Connecticut Governor Dannel P. Malloy was joined by state legislators and puppy mill advocates for the signing of Public Act 14-77: An Act Concerning Certain Recommendations of the Task Force on the Sale of Cats and Dogs from Inhumane Origins at Connecticut Pet Shops.
The new state law will increase standards for Connecticut retail pet shops and breeders. Here is an overview of what the bill does:
- Require pet shops to reimburse customers for veterinarian expenses incurred to treat a dog or cat that becomes ill shortly after purchase from the shop (this now will cover the purchase price of the animal and veterinary costs).
- Prohibit pet shop licensees from purchasing dogs or cats from a breeder who has violated U.S. Department of Agriculture animal welfare regulations in the past two years.
- Require the state Commissioner of Agriculture to develop a standard of care applicable to in-state dog and cat breeders by Dec. 31, 2014.
- Require pet shops to post the U.S. Department of Agriculture inspection reports for breeders of any dog offered for sale.
To view of the complete legislation, click here.
“There is evidence that puppy mills around the country have employed practices that any reasonable person would consider inhumane,” Malloy said while signing the legislation at a ceremony at the Greenwich Animal Shelter.
As an advocate of puppy mill awareness, it breaks my heart every time I drive by a pet shop. How could these owners be so cruel? So ignorant? It takes so much self restraint to not just march right in there and give them a piece of my mind…
But – as with so many things, sometimes you can catch more flies with honey. Next time you drive or walk by a pet shop and feel the need to offer a piece of your mind, try this:
Ask the clerk/owner where their puppies come from? How often they get new puppies? If they allow those who purchase these puppies to contact the breeders?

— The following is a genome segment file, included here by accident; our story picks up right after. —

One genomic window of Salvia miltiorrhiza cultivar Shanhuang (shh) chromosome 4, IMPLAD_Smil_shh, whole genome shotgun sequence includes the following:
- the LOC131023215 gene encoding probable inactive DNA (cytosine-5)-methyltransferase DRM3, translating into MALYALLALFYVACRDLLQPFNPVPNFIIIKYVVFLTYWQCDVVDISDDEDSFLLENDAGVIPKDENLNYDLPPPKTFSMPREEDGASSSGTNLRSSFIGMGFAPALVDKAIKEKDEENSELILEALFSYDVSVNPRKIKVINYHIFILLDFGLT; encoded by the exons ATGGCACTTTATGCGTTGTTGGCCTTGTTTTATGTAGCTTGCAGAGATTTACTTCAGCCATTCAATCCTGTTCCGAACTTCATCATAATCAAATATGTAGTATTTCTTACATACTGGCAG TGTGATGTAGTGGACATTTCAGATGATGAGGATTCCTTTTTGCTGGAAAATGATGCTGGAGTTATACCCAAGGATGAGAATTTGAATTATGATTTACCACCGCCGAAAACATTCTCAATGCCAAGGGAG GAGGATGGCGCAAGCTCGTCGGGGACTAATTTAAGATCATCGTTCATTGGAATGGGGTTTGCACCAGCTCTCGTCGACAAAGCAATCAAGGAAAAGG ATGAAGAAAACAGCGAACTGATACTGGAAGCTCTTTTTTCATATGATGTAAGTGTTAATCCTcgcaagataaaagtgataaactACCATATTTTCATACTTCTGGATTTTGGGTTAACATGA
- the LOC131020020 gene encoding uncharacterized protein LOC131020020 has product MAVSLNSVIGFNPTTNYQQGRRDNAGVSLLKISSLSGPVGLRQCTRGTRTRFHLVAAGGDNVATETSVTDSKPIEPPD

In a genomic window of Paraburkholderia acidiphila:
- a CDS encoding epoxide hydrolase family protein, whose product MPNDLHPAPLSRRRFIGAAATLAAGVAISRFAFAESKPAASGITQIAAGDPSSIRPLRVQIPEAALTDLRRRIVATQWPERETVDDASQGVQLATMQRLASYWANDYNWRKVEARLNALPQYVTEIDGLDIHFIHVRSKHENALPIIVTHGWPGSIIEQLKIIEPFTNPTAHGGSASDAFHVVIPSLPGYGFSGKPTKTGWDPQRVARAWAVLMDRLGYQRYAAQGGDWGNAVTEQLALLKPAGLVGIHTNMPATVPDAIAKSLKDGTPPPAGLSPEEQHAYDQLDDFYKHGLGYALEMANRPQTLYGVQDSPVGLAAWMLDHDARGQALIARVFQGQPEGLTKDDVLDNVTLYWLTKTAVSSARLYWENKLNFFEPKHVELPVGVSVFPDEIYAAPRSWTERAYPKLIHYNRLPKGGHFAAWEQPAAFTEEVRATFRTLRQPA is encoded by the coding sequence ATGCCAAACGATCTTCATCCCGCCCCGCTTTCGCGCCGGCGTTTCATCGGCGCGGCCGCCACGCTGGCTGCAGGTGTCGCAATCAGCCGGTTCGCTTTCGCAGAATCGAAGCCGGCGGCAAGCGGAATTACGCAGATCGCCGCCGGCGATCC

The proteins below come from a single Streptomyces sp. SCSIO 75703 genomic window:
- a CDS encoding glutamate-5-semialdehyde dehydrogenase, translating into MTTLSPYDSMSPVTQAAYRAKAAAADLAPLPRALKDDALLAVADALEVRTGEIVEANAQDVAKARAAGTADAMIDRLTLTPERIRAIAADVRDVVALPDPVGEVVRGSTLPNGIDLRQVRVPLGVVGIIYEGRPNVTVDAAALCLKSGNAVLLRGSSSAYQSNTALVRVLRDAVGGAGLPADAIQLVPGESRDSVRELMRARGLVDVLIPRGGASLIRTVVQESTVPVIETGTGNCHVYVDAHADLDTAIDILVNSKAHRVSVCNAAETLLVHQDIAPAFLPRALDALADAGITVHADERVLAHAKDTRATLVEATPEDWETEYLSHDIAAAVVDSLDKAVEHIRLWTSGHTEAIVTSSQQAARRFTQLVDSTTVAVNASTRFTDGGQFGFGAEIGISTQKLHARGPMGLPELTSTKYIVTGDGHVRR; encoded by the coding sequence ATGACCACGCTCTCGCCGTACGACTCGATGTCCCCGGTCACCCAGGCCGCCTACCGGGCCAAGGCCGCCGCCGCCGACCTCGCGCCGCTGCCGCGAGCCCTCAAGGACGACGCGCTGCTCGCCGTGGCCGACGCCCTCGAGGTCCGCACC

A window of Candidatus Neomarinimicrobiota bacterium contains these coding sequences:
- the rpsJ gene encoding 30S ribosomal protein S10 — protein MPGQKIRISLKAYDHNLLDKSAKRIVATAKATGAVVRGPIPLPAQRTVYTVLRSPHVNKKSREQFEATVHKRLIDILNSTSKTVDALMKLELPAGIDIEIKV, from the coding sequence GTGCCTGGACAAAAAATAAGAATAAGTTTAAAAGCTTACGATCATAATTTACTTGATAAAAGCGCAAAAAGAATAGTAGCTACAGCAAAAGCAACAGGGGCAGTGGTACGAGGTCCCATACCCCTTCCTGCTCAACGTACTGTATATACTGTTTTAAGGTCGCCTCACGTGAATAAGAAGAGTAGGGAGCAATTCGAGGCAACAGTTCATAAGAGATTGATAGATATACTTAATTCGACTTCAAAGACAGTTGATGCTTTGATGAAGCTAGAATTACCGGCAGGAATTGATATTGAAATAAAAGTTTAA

More often than not the responses will be vague and guarded.
Continue to let them know you, as a dog lover, only shop at pet stores that hold adoption drives instead of selling puppies. And you would be thrilled to see them change their practice to hold adoption drives instead.
Here are some benefits you can cite:
- Increased name recognition for the store
- Consumer loyalty
- Financial support through new customers and repeat visitors
- Stronger community ties thanks to your partnership with the local animal shelter(s)
The Humane Society also offers FREE listings to Puppy Friendly Pet Stores on their website, along with a free listing in their phone app so shoppers can find them anywhere. Did you know you can text “PUPPY” to 30644 to see puppy-friendly stores near you? Click here for more info and resources from the HSUS, including a printable “pledge” you can take into these stores.
This may seem like a such a small action, but imagine if each day someone took the time to stop in these pet stores and have this “talk. Imagine if each time a family was there, looking at puppies to purchase, and overheard your conversation. Sometimes, as an individual, we can feel powerless in this fight. But your voice – when combined with legislation, legal actions, rescues, and other efforts – does make a difference. It takes a lot of steps to walk a mile.
Click here to join me in supporting National Mill Dog Rescue as they rescue, rehabilitate and rehome discarded puppy mill breeding dogs.